- Hungary has passed a cruel new law stopping trans people from gaining legal recognition – but a new court judgment may defeat it.
The European Court of Human Rights has told Hungary it must allow trans people to change their legal gender.
The ruling comes just six weeks after Hungary passed its cruel new anti-trans law. The law – Article 33 – stops transgender people from changing their legal gender. As a result, it effectively makes Hungarian trans people legally invisible.
The case in question at the European court was about a Iranian refugee in Hungary – so specifically covered foreign citizens living in the country.
The court unanimously ruled that Hungary violated Article 8 of the European Convention on Human Rights by failing to recognize the Iranian trans man’s true gender. Article 8 states that everyone has the right to respect for his private and family life.
The court didn’t specifically tackle Article 33. However the logic of the judgement will almost certainly apply to Hungarian citizens as well as refugees living in Hungary. As such, it is a potentially fatal blow to Hungary’s anti-trans law.
The Hungarian authorities likely now face the choice of repealing their new Article 33 themselves or facing repeated defeat in the European Court of Human Rights.
Already 23 trans people – who Hungary failed to register before the Article 33 – have cases pending at the Strasbourg court.
Meanwhile campaigners are already taking Article 33 to Hungary’s own Constitutional Court. Moreover another 40 trans people are ready to take cases to Strasbourg over Article 33.
How a trans man from Iran won a landmark judgment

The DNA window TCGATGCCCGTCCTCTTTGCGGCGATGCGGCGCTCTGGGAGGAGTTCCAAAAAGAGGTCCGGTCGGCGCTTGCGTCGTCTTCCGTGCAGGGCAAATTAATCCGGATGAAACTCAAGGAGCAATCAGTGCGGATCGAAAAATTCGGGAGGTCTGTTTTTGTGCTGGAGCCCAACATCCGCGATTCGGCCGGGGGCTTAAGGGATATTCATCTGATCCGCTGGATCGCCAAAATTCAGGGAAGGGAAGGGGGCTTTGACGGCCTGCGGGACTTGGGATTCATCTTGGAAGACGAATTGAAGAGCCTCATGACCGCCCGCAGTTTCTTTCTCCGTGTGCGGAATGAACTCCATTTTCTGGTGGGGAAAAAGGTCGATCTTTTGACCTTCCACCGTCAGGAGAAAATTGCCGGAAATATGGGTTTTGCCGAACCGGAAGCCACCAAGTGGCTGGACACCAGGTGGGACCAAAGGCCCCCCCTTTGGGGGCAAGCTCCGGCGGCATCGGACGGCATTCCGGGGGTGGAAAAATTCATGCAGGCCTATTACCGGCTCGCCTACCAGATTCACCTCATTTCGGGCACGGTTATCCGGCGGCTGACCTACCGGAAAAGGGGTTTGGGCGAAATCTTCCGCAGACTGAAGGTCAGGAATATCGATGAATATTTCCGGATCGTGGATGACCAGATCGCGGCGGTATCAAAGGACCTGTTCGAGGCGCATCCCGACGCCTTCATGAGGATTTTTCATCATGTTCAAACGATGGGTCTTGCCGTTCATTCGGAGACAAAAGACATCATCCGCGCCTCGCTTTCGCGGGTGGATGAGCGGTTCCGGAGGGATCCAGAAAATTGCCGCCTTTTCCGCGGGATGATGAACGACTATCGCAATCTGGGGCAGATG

Yesterday’s European Court of Human Rights case began five years ago.
During the summer of 2015, a transgender man arrived to Hungary from Iran and submitted a request for asylum.
The Hungarian authorities accepted Iran had persecuted him for being transgender. They therefore recognized him as a refugee.
However, his identity documents however still referred to him as a woman. Therefore he asked Hungary to update the documents to reflect his gender identity.
But the authorities refused, saying they didn’t have jurisdiction in his case. Instead they told him to submit the request in Iran, despite the fact he had fled that country because of his gender identity.
LGBT+ organization Háttér Society helped the man take his case to the Constitutional Court. In 2018 that court ruled that Hungary’s law was unconstitutional because it didn’t allow trans foreigners living permanently in the country to change their legal gender and name.
The Constitutional Court gave the government until 31 December 2018 to legislate but the government failed to act.
Meanwhile the Háttér Society helped the Iranian also take his case to the European Court of Human Rights.
Now the court has ruled the Hungarian government was wrong. Moreover, it has even ordered Hungary to pay the man €6,500 ($7,409) compensation and €1,500 ($1,710) court costs.
Hungarian authorities were ‘extremely cynical’
Tamás Dombos from the Háttér Society said the Hungarian authorities had been ‘extremely cynical’ in the Iranian man’s case.
‘On one hand, they recognized that the man’s life was in danger, and thus granted him asylum. On the other hand, they would have sent him right back to the country where he had been persecuted to change his documentation.
‘It is even more cynical that instead of following the ruling of Constitutional Court and allowing legal gender recognition for refugees, the government decided to make the lives of all transgender persons residing in Hungary more difficult by doing away with the system of legal gender recognition that has worked smoothly for the most part of the last 20 years.’